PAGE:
E. I. (Joe) Brawner, ICI Explosives president, has told employees: "Our contact with investigating authorities has not resulted in any indication that ammonium nitrate fertilizer produced by ICI was involved in the criminal act in Oklahoma City." Nevertheless, last month, the company carried out experiments to test the claims in the Porter patent. The company prepared "desensitized" ammonium nitrate according to the patent instructions. Then it called on an independent consulting firm that investigates engineering or scientific failures to test the material. The consulting firm, Failure Analysis Associates, Menlo Park, Calif., tested 10-gal charges at a site near Phoenix.
The results, which were recorded on videotape, show neither diammonium phosphate, monoammonium phosphate, nor calcium carbonate eliminates the explosiveness of ammonium nitrate. ICI Explosives suggests the 1968 patent "covers explosions on such a small scale as to make[ it] irrelevant to the terrorist issue." The importance of the scale of testing is reinforced by Peter G. Urben, editor of "Bretherick's Handbook of Reactive Chemical Hazards." He tells C&EN: "Because terrorists now use 1,000-lb charges or larger - and the larger [the charges] are, the more likely they will explode, especially if confined - very large detonation tests will be required to suggest inhibition."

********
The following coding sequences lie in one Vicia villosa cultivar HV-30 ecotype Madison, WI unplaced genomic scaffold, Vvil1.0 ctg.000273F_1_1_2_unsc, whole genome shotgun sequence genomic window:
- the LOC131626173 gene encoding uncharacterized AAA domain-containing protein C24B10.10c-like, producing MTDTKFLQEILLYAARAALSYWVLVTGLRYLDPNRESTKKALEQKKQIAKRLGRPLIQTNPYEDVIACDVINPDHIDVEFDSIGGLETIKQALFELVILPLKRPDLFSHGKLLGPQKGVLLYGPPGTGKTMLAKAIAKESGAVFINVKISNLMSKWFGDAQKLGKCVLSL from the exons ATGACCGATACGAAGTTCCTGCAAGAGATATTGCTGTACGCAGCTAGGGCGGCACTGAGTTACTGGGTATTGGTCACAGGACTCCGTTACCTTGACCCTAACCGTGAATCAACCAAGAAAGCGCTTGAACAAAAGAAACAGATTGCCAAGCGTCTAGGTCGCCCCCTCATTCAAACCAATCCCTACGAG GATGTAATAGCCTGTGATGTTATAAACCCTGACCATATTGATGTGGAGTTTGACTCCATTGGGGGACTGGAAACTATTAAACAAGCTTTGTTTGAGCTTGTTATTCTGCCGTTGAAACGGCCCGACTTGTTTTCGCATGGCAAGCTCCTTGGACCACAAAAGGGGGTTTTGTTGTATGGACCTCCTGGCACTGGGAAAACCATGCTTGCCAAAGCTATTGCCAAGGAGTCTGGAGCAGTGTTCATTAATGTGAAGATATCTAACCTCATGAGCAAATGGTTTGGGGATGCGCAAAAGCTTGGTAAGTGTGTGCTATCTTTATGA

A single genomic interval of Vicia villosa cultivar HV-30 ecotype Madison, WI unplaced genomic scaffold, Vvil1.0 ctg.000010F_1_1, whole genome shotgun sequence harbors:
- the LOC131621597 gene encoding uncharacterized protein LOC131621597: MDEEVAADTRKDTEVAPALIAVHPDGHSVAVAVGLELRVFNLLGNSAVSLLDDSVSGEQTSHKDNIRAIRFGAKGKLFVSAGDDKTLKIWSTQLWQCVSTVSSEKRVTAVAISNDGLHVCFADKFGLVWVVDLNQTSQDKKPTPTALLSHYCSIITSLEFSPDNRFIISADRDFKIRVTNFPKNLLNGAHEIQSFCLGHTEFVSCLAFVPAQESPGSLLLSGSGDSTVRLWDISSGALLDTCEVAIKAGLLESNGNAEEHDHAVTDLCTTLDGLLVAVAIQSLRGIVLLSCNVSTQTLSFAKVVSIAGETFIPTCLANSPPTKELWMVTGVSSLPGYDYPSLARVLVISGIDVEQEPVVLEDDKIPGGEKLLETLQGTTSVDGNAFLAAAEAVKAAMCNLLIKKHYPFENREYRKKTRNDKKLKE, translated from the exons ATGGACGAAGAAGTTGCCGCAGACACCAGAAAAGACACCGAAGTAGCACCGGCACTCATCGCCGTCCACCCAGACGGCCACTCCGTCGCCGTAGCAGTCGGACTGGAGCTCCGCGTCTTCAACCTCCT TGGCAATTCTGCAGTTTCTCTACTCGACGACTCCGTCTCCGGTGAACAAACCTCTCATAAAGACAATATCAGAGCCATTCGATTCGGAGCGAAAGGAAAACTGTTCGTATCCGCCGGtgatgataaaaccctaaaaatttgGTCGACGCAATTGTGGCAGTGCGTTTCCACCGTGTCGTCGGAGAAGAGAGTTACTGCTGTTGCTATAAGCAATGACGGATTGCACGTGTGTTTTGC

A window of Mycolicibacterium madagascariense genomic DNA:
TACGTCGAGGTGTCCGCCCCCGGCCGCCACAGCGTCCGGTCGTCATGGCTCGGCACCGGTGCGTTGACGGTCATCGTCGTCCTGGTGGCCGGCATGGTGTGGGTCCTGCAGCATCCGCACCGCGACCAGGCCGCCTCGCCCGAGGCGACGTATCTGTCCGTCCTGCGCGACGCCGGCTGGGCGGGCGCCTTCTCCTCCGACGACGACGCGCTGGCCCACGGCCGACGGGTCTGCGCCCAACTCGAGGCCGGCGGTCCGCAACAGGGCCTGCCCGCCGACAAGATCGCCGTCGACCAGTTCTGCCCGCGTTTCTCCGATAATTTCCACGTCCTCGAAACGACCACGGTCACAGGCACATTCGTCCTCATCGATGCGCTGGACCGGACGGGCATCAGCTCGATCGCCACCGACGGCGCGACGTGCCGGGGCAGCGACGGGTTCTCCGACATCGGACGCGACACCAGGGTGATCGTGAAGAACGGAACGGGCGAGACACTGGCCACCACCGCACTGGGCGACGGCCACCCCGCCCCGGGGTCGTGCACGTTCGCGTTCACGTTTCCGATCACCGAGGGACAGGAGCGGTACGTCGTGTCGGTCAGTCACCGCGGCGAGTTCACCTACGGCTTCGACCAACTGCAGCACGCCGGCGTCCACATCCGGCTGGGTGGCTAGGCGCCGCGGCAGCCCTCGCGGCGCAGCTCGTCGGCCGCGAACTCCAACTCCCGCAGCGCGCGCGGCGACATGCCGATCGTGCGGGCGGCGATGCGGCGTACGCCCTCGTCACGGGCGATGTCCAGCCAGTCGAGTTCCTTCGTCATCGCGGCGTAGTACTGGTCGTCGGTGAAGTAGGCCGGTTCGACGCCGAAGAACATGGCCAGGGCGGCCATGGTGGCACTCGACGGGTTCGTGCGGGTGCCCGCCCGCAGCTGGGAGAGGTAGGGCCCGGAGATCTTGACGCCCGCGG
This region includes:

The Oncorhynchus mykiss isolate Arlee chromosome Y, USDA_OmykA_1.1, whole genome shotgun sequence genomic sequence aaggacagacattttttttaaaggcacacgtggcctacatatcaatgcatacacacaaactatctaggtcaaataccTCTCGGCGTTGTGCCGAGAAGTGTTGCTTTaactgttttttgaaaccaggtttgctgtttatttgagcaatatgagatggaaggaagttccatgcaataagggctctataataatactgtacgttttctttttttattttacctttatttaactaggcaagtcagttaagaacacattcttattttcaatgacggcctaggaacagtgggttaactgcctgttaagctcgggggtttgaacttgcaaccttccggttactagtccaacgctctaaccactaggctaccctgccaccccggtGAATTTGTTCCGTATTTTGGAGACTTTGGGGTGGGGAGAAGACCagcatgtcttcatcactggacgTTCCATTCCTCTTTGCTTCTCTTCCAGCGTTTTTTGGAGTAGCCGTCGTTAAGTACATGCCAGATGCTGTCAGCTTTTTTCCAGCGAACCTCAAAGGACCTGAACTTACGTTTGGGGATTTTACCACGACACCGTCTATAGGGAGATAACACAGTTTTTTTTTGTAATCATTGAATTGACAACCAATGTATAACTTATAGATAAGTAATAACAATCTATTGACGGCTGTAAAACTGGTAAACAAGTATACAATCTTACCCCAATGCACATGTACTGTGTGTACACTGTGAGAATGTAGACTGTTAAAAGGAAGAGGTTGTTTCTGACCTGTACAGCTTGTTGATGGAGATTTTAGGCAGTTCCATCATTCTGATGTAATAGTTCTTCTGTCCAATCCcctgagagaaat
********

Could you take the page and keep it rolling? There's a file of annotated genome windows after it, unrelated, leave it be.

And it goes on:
Besides, a simple countermeasure exists, points out Kay R. Brower, professor of chemistry at the New Mexico Institute of Mining & Technology, Socorro. The ammonium phosphate can be removed easily from an aqueous solution by reaction with calcium nitrate, to give even more ammonium nitrate:
(NH4)2HPO4 + Ca(NO3)2 -> 2 NH4NO3 + CaHPO4The calcium salt precipitates, leaving dissolved ammonium nitrate, which can be recovered by evaporation.